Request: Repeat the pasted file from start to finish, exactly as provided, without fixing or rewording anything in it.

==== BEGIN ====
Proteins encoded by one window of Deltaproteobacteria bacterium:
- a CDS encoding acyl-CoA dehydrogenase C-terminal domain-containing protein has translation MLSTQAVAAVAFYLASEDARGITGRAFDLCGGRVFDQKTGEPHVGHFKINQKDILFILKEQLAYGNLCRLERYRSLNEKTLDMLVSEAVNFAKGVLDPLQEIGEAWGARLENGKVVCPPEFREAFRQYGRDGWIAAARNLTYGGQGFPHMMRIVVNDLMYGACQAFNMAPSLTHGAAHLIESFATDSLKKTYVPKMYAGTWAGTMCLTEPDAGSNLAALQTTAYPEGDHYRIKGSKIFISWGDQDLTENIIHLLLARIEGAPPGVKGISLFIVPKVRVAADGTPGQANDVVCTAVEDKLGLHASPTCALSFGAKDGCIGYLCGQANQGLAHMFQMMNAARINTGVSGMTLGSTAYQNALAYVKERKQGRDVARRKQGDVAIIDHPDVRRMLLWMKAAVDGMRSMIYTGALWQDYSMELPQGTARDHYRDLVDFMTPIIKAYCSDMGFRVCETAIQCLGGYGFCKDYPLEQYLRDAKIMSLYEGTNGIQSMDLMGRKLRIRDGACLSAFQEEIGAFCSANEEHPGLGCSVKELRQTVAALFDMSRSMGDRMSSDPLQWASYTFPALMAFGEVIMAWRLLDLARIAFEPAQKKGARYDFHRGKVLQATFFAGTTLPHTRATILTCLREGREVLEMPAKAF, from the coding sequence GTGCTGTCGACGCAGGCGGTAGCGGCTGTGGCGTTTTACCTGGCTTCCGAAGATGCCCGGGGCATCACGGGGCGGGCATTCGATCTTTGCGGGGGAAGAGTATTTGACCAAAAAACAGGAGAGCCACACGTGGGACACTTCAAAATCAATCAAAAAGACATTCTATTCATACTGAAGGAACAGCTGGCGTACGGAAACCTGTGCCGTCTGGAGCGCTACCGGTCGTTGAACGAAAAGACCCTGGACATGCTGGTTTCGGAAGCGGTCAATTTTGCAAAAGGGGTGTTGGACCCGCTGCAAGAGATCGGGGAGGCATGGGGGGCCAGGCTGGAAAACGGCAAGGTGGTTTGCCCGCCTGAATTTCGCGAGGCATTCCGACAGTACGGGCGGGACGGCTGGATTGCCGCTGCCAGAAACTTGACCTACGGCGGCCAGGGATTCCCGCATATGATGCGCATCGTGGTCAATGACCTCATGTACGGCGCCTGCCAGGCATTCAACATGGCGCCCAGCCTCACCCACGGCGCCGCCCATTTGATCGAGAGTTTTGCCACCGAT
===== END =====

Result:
Proteins encoded by one window of Deltaproteobacteria bacterium:
- a CDS encoding acyl-CoA dehydrogenase C-terminal domain-containing protein has translation MLSTQAVAAVAFYLASEDARGITGRAFDLCGGRVFDQKTGEPHVGHFKINQKDILFILKEQLAYGNLCRLERYRSLNEKTLDMLVSEAVNFAKGVLDPLQEIGEAWGARLENGKVVCPPEFREAFRQYGRDGWIAAARNLTYGGQGFPHMMRIVVNDLMYGACQAFNMAPSLTHGAAHLIESFATDSLKKTYVPKMYAGTWAGTMCLTEPDAGSNLAALQTTAYPEGDHYRIKGSKIFISWGDQDLTENIIHLLLARIEGAPPGVKGISLFIVPKVRVAADGTPGQANDVVCTAVEDKLGLHASPTCALSFGAKDGCIGYLCGQANQGLAHMFQMMNAARINTGVSGMTLGSTAYQNALAYVKERKQGRDVARRKQGDVAIIDHPDVRRMLLWMKAAVDGMRSMIYTGALWQDYSMELPQGTARDHYRDLVDFMTPIIKAYCSDMGFRVCETAIQCLGGYGFCKDYPLEQYLRDAKIMSLYEGTNGIQSMDLMGRKLRIRDGACLSAFQEEIGAFCSANEEHPGLGCSVKELRQTVAALFDMSRSMGDRMSSDPLQWASYTFPALMAFGEVIMAWRLLDLARIAFEPAQKKGARYDFHRGKVLQATFFAGTTLPHTRATILTCLREGREVLEMPAKAF, from the coding sequence GTGCTGTCGACGCAGGCGGTAGCGGCTGTGGCGTTTTACCTGGCTTCCGAAGATGCCCGGGGCATCACGGGGCGGGCATTCGATCTTTGCGGGGGAAGAGTATTTGACCAAAAAACAGGAGAGCCACACGTGGGACACTTCAAAATCAATCAAAAAGACATTCTATTCATACTGAAGGAACAGCTGGCGTACGGAAACCTGTGCCGTCTGGAGCGCTACCGGTCGTTGAACGAAAAGACCCTGGACATGCTGGTTTCGGAAGCGGTCAATTTTGCAAAAGGGGTGTTGGACCCGCTGCAAGAGATCGGGGAGGCATGGGGGGCCAGGCTGGAAAACGGCAAGGTGGTTTGCCCGCCTGAATTTCGCGAGGCATTCCGACAGTACGGGCGGGACGGCTGGATTGCCGCTGCCAGAAACTTGACCTACGGCGGCCAGGGATTCCCGCATATGATGCGCATCGTGGTCAATGACCTCATGTACGGCGCCTGCCAGGCATTCAACATGGCGCCCAGCCTCACCCACGGCGCCGCCCATTTGATCGAGAGTTTTGCCACCGAT